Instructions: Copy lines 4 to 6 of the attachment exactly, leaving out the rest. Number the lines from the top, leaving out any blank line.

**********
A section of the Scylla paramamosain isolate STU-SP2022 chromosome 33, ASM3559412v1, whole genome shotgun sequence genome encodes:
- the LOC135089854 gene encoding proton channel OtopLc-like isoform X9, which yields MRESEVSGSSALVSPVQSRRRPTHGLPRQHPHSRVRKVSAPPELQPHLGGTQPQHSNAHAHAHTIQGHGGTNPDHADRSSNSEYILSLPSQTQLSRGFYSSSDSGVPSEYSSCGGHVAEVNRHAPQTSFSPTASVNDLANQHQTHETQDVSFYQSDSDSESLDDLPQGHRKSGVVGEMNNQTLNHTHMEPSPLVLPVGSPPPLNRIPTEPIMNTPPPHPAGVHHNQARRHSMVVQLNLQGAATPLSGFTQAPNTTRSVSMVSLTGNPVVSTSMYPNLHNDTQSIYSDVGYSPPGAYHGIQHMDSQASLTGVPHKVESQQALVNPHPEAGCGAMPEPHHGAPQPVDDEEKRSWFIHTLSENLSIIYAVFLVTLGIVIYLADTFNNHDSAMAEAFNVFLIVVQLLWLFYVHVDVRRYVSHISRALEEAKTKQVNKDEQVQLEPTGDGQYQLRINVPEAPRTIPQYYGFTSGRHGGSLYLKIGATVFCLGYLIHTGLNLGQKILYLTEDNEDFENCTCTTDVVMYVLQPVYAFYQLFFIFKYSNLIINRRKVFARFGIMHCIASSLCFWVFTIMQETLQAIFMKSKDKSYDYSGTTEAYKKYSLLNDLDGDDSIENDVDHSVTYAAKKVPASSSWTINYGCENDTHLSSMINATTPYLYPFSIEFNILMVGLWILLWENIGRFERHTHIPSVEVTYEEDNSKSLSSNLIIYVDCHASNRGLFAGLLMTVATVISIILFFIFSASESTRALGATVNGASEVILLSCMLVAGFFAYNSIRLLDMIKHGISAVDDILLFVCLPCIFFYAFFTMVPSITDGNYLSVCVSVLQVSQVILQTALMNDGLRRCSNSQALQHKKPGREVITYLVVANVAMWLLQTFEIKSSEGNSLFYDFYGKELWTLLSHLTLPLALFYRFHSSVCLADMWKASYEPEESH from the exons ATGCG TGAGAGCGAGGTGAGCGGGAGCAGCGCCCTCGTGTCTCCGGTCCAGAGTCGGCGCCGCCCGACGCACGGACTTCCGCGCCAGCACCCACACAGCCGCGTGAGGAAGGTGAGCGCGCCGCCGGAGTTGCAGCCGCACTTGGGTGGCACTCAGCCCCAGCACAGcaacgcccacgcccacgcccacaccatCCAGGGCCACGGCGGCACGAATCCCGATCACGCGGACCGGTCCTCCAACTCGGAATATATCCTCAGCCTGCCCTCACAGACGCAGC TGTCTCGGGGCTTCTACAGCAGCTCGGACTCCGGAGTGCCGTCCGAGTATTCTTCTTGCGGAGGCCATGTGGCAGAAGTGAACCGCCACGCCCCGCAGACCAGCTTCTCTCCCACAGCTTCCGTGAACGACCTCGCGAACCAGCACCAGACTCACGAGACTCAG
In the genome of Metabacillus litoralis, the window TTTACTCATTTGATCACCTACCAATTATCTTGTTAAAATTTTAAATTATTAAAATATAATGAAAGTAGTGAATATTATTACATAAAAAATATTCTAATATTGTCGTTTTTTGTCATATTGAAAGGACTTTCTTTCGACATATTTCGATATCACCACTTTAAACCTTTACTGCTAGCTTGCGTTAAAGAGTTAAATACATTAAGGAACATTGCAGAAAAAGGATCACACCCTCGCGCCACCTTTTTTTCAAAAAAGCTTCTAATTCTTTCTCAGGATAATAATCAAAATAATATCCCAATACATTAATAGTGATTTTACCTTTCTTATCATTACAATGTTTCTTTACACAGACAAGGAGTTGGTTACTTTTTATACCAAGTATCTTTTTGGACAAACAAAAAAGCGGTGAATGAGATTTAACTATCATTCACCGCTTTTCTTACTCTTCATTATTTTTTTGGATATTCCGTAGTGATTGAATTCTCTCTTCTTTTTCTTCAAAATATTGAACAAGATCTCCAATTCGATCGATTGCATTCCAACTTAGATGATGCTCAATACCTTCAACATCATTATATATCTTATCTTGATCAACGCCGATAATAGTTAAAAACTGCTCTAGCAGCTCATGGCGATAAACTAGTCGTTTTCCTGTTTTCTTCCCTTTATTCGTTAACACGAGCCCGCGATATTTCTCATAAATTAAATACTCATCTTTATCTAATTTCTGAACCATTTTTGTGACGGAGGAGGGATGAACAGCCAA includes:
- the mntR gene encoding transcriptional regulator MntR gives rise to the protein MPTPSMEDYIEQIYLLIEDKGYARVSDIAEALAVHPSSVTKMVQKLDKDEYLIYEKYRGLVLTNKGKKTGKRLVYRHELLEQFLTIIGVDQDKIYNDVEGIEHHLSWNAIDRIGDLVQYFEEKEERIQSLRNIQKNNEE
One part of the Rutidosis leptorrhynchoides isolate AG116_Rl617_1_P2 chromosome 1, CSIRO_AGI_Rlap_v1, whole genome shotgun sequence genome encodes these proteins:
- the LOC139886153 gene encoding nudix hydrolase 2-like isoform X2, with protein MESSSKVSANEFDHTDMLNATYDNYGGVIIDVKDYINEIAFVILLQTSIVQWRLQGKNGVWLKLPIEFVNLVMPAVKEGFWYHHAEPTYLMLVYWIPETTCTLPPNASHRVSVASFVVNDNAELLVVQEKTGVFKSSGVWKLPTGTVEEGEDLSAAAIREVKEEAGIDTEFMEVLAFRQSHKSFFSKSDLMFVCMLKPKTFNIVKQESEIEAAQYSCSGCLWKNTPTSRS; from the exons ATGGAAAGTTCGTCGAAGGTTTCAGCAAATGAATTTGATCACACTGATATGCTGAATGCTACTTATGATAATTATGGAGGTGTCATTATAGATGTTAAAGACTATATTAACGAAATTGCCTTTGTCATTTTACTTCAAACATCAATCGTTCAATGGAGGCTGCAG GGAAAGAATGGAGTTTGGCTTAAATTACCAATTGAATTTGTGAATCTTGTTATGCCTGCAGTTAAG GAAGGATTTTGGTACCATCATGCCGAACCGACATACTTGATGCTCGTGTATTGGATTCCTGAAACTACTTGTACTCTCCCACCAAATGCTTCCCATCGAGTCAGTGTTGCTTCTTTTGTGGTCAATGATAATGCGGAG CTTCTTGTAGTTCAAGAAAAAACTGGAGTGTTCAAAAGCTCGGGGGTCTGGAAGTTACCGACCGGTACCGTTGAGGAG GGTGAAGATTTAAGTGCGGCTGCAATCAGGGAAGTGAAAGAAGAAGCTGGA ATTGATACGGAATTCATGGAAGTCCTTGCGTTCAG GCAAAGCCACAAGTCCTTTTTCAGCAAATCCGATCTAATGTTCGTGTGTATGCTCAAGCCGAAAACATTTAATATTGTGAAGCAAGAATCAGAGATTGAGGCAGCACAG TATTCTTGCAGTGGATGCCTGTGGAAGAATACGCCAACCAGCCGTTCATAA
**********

- the mntR gene encoding transcriptional regulator MntR gives rise to the protein MPTPSMEDYIEQIYLLIEDKGYARVSDIAEALAVHPSSVTKMVQKLDKDEYLIYEKYRGLVLTNKGKKTGKRLVYRHELLEQFLTIIGVDQDKIYNDVEGIEHHLSWNAIDRIGDLVQYFEEKEERIQSLRNIQKNNEE
One part of the Rutidosis leptorrhynchoides isolate AG116_Rl617_1_P2 chromosome 1, CSIRO_AGI_Rlap_v1, whole genome shotgun sequence genome encodes these proteins:
- the LOC139886153 gene encoding nudix hydrolase 2-like isoform X2, with protein MESSSKVSANEFDHTDMLNATYDNYGGVIIDVKDYINEIAFVILLQTSIVQWRLQGKNGVWLKLPIEFVNLVMPAVKEGFWYHHAEPTYLMLVYWIPETTCTLPPNASHRVSVASFVVNDNAELLVVQEKTGVFKSSGVWKLPTGTVEEGEDLSAAAIREVKEEAGIDTEFMEVLAFRQSHKSFFSKSDLMFVCMLKPKTFNIVKQESEIEAAQYSCSGCLWKNTPTSRS; from the exons ATGGAAAGTTCGTCGAAGGTTTCAGCAAATGAATTTGATCACACTGATATGCTGAATGCTACTTATGATAATTATGGAGGTGTCATTATAGATGTTAAAGACTATATTAACGAAATTGCCTTTGTCATTTTACTTCAAACATCAATCGTTCAATGGAGGCTGCAG GGAAAGAATGGAGTTTGGCTTAAATTACCAATTGAATTTGTGAATCTTGTTATGCCTGCAGTTAAG GAAGGATTTTGGTACCATCATGCCGAACCGACATACTTGATGCTCGTGTATTGGATTCCTGAAACTACTTGTACTCTCCCACCAAATGCTTCCCATCGAGTCAGTGTTGCTTCTTTTGTGGTCAATGATAATGCGGAG CTTCTTGTAGTTCAAGAAAAAACTGGAGTGTTCAAAAGCTCGGGGGTCTGGAAGTTACCGACCGGTACCGTTGAGGAG GGTGAAGATTTAAGTGCGGCTGCAATCAGGGAAGTGAAAGAAGAAGCTGGA ATTGATACGGAATTCATGGAAGTCCTTGCGTTCAG GCAAAGCCACAAGTCCTTTTTCAGCAAATCCGATCTAATGTTCGTGTGTATGCTCAAGCCGAAAACATTTAATATTGTGAAGCAAGAATCAGAGATTGAGGCAGCACAG TATTCTTGCAGTGGATGCCTGTGGAAGAATACGCCAACCAGCCGTTCATAA